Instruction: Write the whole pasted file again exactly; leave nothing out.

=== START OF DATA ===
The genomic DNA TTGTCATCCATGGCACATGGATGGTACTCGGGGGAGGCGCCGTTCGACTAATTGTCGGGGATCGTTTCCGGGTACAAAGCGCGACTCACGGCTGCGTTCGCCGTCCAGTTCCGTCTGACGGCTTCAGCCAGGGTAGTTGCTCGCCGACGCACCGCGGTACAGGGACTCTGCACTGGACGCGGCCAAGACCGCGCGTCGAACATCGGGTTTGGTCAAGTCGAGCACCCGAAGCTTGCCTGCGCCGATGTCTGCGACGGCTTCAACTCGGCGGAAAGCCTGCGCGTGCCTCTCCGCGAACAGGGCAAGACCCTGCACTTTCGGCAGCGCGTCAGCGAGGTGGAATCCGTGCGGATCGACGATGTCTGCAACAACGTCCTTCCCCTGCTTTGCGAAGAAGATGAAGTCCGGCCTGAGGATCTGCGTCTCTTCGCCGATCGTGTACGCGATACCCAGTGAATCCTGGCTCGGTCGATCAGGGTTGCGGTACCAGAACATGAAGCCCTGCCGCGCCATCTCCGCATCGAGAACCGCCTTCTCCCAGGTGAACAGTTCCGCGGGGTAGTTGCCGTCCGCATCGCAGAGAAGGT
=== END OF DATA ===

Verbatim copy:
The genomic DNA TTGTCATCCATGGCACATGGATGGTACTCGGGGGAGGCGCCGTTCGACTAATTGTCGGGGATCGTTTCCGGGTACAAAGCGCGACTCACGGCTGCGTTCGCCGTCCAGTTCCGTCTGACGGCTTCAGCCAGGGTAGTTGCTCGCCGACGCACCGCGGTACAGGGACTCTGCACTGGACGCGGCCAAGACCGCGCGTCGAACATCGGGTTTGGTCAAGTCGAGCACCCGAAGCTTGCCTGCGCCGATGTCTGCGACGGCTTCAACTCGGCGGAAAGCCTGCGCGTGCCTCTCCGCGAACAGGGCAAGACCCTGCACTTTCGGCAGCGCGTCAGCGAGGTGGAATCCGTGCGGATCGACGATGTCTGCAACAACGTCCTTCCCCTGCTTTGCGAAGAAGATGAAGTCCGGCCTGAGGATCTGCGTCTCTTCGCCGATCGTGTACGCGATACCCAGTGAATCCTGGCTCGGTCGATCAGGGTTGCGGTACCAGAACATGAAGCCCTGCCGCGCCATCTCCGCATCGAGAACCGCCTTCTCCCAGGTGAACAGTTCCGCGGGGTAGTTGCCGTCCGCATCGCAGAGAAGGT